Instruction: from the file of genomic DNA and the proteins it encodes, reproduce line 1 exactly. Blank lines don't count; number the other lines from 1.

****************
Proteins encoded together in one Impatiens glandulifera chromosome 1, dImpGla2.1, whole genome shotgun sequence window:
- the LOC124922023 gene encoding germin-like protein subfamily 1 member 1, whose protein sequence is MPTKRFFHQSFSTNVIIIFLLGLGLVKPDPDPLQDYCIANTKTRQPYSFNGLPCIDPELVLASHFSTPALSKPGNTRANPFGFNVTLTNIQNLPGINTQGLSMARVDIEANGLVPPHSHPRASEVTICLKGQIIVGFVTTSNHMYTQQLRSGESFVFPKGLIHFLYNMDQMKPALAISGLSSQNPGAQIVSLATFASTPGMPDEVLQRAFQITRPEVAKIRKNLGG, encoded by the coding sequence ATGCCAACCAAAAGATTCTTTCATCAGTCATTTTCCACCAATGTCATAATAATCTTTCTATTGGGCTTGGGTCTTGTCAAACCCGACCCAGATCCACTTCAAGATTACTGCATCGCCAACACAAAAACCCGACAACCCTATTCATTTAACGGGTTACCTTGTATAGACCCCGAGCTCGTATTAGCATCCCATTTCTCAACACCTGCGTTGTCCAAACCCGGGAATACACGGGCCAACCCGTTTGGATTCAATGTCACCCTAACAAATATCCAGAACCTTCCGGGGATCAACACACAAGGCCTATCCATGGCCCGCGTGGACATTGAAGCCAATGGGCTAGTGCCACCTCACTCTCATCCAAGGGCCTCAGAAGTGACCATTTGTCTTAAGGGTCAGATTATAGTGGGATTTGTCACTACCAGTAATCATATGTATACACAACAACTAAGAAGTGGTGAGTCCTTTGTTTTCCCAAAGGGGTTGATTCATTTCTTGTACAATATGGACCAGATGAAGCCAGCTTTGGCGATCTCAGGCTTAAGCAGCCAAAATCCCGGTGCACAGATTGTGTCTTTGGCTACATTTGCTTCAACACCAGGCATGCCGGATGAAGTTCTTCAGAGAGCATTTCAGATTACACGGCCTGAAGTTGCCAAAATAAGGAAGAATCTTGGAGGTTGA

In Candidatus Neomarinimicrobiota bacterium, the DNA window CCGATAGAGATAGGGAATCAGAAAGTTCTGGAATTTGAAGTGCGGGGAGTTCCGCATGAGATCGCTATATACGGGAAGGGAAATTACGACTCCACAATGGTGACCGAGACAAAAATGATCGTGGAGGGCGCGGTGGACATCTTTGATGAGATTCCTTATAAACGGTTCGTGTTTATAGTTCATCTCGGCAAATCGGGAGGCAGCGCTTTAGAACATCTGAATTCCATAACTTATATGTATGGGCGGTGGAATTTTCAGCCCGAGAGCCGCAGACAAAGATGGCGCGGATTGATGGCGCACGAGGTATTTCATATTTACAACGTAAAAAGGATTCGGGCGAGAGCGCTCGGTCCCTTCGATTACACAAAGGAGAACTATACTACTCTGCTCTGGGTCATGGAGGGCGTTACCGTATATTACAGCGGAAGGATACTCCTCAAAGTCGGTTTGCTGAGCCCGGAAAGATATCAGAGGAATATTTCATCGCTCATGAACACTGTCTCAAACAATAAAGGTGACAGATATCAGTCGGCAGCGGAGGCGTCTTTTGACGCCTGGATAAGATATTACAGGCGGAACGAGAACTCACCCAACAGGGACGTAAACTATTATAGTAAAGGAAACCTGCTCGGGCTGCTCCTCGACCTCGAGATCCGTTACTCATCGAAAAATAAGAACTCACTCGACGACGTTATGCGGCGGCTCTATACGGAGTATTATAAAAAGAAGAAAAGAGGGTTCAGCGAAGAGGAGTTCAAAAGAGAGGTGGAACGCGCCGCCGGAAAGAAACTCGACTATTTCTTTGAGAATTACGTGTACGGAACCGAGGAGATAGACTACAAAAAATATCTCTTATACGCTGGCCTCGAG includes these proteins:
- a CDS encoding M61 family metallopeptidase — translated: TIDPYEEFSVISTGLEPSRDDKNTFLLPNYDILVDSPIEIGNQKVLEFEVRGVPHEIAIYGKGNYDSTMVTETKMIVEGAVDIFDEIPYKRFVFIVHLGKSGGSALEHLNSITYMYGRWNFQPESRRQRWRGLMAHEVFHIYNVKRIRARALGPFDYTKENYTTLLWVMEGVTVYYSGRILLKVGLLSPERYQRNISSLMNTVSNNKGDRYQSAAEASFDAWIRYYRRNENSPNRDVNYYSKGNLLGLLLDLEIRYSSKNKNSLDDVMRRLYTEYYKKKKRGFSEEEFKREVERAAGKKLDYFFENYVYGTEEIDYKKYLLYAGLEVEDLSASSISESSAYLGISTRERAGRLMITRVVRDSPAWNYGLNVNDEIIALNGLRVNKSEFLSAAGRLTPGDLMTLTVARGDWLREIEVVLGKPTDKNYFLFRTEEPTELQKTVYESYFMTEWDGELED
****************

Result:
Proteins encoded together in one Impatiens glandulifera chromosome 1, dImpGla2.1, whole genome shotgun sequence window: